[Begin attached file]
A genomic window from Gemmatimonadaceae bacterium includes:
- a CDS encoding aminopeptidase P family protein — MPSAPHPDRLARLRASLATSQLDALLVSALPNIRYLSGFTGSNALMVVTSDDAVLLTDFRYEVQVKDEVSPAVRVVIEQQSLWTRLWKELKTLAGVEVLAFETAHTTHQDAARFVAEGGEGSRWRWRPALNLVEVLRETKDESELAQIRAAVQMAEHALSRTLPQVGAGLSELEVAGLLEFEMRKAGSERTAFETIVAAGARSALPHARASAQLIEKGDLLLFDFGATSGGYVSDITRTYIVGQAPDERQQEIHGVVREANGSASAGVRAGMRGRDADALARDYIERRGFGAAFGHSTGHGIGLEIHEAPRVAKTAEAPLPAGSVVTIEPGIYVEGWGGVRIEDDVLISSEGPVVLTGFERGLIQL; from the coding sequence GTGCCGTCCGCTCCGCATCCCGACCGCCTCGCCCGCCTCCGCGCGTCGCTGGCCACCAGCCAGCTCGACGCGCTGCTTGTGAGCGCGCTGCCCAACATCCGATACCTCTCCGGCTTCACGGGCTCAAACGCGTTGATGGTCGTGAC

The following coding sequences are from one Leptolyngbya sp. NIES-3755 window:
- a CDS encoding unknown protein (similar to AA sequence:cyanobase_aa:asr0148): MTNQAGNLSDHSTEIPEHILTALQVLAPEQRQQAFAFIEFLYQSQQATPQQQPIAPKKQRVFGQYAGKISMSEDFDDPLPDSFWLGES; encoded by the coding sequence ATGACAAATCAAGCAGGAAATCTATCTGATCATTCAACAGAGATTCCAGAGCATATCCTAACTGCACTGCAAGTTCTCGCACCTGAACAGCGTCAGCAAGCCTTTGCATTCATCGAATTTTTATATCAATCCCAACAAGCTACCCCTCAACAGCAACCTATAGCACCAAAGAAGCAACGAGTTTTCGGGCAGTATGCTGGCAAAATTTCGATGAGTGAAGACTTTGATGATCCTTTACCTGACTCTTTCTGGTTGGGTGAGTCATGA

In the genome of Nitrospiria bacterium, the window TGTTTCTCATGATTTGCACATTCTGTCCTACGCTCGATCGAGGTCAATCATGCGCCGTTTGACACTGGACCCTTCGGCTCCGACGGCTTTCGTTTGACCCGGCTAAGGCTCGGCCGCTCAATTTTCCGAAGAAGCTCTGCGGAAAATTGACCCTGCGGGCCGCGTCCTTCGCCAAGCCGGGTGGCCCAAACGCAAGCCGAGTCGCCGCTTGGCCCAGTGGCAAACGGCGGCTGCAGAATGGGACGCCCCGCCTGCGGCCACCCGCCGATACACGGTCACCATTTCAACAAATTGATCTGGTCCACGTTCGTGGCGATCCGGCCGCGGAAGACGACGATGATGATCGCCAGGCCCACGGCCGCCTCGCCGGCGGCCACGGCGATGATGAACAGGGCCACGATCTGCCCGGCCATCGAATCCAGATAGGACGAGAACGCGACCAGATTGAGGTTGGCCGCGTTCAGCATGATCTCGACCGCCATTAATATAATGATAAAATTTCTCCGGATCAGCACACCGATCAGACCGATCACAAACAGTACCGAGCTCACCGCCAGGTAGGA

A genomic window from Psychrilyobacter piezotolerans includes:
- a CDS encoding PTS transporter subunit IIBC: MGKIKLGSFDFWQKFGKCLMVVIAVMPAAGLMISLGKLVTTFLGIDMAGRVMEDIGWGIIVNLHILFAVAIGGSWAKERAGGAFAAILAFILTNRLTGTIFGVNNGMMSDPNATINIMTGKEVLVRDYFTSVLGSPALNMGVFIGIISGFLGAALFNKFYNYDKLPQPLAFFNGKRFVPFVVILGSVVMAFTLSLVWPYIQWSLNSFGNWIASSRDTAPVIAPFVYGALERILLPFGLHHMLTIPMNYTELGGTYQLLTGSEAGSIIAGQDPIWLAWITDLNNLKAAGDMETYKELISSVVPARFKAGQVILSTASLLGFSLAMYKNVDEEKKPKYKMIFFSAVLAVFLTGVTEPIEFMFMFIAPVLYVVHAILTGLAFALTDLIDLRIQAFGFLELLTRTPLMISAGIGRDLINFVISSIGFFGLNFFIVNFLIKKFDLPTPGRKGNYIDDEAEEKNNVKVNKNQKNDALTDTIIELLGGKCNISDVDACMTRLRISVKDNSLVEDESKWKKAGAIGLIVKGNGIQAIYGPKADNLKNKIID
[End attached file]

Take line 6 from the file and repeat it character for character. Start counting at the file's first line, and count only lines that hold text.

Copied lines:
A genomic window from Psychrilyobacter piezotolerans includes: